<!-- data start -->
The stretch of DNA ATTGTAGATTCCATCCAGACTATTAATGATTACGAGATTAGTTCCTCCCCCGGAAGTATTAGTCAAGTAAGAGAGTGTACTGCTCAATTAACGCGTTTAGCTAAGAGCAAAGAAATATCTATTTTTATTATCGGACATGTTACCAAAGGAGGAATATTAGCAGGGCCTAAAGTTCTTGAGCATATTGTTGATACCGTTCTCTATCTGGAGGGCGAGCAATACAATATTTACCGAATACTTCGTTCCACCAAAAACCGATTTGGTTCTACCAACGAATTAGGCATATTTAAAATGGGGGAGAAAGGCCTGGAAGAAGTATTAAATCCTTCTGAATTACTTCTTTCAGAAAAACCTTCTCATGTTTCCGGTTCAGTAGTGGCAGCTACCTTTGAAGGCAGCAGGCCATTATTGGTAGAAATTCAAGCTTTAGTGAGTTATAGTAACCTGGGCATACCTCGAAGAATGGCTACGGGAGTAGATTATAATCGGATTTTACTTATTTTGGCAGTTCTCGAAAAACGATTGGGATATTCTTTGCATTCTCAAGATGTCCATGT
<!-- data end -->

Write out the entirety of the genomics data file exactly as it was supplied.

The stretch of DNA ATTGTAGATTCCATCCAGACTATTAATGATTACGAGATTAGTTCCTCCCCCGGAAGTATTAGTCAAGTAAGAGAGTGTACTGCTCAATTAACGCGTTTAGCTAAGAGCAAAGAAATATCTATTTTTATTATCGGACATGTTACCAAAGGAGGAATATTAGCAGGGCCTAAAGTTCTTGAGCATATTGTTGATACCGTTCTCTATCTGGAGGGCGAGCAATACAATATTTACCGAATACTTCGTTCCACCAAAAACCGATTTGGTTCTACCAACGAATTAGGCATATTTAAAATGGGGGAGAAAGGCCTGGAAGAAGTATTAAATCCTTCTGAATTACTTCTTTCAGAAAAACCTTCTCATGTTTCCGGTTCAGTAGTGGCAGCTACCTTTGAAGGCAGCAGGCCATTATTGGTAGAAATTCAAGCTTTAGTGAGTTATAGTAACCTGGGCATACCTCGAAGAATGGCTACGGGAGTAGATTATAATCGGATTTTACTTATTTTGGCAGTTCTCGAAAAACGATTGGGATATTCTTTGCATTCTCAAGATGTCCATGT